P78 A diagonal leads the eye along it more than any other line.
Perspective diagonals appear stronger through a wide angle lens.
Diagonals appear more dynamic when they form a stronger angle with the longer side of the frame. Parallel diagonals reinforceeach other; a variety of diagonals gives the greatest energy to an image.
P80 The sense of movement along a curve is greater than on a straight line.
P82 One of the most valuable implied lines in a photograph. If a person in a photograph is looking at something our eyes naturally follow that direction.
P84 In photographic composition, triangles ar the most useful shapes.
P86 Arranging 3 object so that 2 form a base and the third an apex above creates a stable form/ It is the classic 3 figure shot. The reverse configuration / is equally useful – less stable, more aggressive, containing more movement. It has special use in still life. A wide angle lens from a raised perspective, looking slightly down, will emphasise proportions of inverted triangles.
Circles and rectangles
P88 Rarer than the triangle – as with the triangle more interesting when implied.
Circles can have an enclosing effect – draw eye inward.
Rectangles have associations of gravity, solidity, precision and sharp limitation – tend to be static, unyielding and formal. Have to be photographed from square on or else sides will converge.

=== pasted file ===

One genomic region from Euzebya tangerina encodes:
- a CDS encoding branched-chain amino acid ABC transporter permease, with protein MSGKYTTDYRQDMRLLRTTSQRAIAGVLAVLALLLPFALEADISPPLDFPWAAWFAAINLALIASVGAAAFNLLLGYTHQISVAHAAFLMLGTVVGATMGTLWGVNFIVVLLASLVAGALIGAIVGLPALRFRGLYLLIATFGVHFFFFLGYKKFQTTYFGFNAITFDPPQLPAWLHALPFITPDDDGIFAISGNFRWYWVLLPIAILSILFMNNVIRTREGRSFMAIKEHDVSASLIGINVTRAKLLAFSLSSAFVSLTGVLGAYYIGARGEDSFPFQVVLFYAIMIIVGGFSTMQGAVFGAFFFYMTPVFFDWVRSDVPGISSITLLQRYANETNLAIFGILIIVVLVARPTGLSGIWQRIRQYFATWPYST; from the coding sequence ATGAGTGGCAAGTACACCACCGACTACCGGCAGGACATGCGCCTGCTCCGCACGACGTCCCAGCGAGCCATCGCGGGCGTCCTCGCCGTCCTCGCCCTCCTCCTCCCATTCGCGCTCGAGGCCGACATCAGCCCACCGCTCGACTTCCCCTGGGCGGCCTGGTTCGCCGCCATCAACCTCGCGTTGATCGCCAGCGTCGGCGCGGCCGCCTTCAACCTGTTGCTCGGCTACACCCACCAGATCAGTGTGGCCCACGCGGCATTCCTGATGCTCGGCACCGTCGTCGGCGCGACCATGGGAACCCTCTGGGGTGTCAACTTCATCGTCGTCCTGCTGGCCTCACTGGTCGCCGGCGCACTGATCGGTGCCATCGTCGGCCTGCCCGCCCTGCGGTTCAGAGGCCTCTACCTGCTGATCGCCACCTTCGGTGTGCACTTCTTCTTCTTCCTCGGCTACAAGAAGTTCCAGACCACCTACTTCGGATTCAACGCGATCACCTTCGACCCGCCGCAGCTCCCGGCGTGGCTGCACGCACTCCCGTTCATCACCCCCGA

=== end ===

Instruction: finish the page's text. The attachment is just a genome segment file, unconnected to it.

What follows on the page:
P96 Eye readily follows a line – or suggestion of one.
Diagonals particularly useful, especially if 2 or more and they converge.
Curves also have feeling of movement and occasionally speed and acceleration.
Implied lines can be created using viewpoint and lens.
Another device is any representation of movement, e.g person walking.
P94 Telephoto lens – depth of field is shallow. Shorter focal length gives images with better depth of field
P96 Motion blur, in appropriate circumstances, can convey movement and actuality – and a sense of uncertainty.
P 98 Anticipation of movement so as to be ready for ‘decisive moment’.
P100 Wide angle:
- change apparent perspective and perception of depth
- lendency to produce diagonals, therefore dynamic tension
- induce subjective viewpoint, drawinf viewer into the scene
- reduces impression of depth
- selective view therefore can pick out graphic structures
- tendency towards horizontals and verticals
- facilitates juxtaposing 2 or more elements
- distances viewer from subject (creates more objective, cooler way of seeing things.
P106 Eye has a tendency to move towards areas of ‘normal’ exposure – paticularly if these are bright. Higher contrast tends to direct attention from shadow to light – lower contrast allows eyes to wander across the frame.
Expose for the highlights.
Chiaroscuro and key
P110 Shadows and highlights can contribute strongly to the mood and atmosphere of a photograph.
Much more difficult to make high key work in colour than in B&W.
P120 Complementary harmony – (hues across the colour circle)
Harmony of similarity – (hues from the same sector of the colour circle)
- Orange (3) & Blue(8)
- Red (4) & Green(4)
- Yellow (3) & Violet(9)
- Orange (3) Green(4) Violet(8)
- Yellow(3) Red(4) Blue(9)
- Red : Green 1:1
- Orange : Blue 1:2
- Yellow : Violet 1:3
Black and White
P126 B&W allows more modulation of tone, in conveying texture, the modelling of form and defining shape.
Clear or Ambiguous
P140 The less obvious the point of the photograph, the more it involves the viewer in reading it and thinking about it.